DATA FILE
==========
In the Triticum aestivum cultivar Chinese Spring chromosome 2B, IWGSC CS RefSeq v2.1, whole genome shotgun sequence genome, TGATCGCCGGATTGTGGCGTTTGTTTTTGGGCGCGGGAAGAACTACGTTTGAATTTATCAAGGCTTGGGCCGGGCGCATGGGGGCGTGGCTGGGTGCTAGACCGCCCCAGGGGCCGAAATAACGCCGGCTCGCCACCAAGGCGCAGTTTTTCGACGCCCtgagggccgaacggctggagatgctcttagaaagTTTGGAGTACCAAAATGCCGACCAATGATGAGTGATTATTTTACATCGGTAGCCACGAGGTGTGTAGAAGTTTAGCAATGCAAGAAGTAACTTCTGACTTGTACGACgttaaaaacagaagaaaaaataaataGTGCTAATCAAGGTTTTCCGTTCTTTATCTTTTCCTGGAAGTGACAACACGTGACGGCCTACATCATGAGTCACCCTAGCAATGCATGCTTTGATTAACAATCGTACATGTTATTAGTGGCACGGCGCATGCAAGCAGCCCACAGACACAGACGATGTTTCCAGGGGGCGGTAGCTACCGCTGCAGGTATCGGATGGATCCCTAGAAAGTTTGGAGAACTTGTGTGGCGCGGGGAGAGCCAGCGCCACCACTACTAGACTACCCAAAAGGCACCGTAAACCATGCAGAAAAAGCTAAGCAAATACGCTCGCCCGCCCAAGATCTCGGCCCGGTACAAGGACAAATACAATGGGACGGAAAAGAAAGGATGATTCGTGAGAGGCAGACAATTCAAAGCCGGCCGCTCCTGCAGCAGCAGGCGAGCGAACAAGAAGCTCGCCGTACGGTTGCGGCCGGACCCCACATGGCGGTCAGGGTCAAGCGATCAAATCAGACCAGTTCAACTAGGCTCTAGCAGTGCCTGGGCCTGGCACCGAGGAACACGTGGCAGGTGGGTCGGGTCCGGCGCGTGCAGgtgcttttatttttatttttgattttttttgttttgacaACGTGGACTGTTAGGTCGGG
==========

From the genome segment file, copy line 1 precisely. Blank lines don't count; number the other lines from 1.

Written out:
In the Triticum aestivum cultivar Chinese Spring chromosome 2B, IWGSC CS RefSeq v2.1, whole genome shotgun sequence genome, TGATCGCCGGATTGTGGCGTTTGTTTTTGGGCGCGGGAAGAACTACGTTTGAATTTATCAAGGCTTGGGCCGGGCGCATGGGGGCGTGGCTGGGTGCTAGACCGCCCCAGGGGCCGAAATAACGCCGGCTCGCCACCAAGGCGCAGTTTTTCGACGCCCtgagggccgaacggctggagatgctcttagaaagTTTGGAGTACCAAAATGCCGACCAATGATGAGTGATTATTTTACATCGGTAGCCACGAGGTGTGTAGAAGTTTAGCAATGCAAGAAGTAACTTCTGACTTGTACGACgttaaaaacagaagaaaaaataaataGTGCTAATCAAGGTTTTCCGTTCTTTATCTTTTCCTGGAAGTGACAACACGTGACGGCCTACATCATGAGTCACCCTAGCAATGCATGCTTTGATTAACAATCGTACATGTTATTAGTGGCACGGCGCATGCAAGCAGCCCACAGACACAGACGATGTTTCCAGGGGGCGGTAGCTACCGCTGCAGGTATCGGATGGATCCCTAGAAAGTTTGGAGAACTTGTGTGGCGCGGGGAGAGCCAGCGCCACCACTACTAGACTACCCAAAAGGCACCGTAAACCATGCAGAAAAAGCTAAGCAAATACGCTCGCCCGCCCAAGATCTCGGCCCGGTACAAGGACAAATACAATGGGACGGAAAAGAAAGGATGATTCGTGAGAGGCAGACAATTCAAAGCCGGCCGCTCCTGCAGCAGCAGGCGAGCGAACAAGAAGCTCGCCGTACGGTTGCGGCCGGACCCCACATGGCGGTCAGGGTCAAGCGATCAAATCAGACCAGTTCAACTAGGCTCTAGCAGTGCCTGGGCCTGGCACCGAGGAACACGTGGCAGGTGGGTCGGGTCCGGCGCGTGCAGgtgcttttatttttatttttgattttttttgttttgacaACGTGGACTGTTAGGTCGGG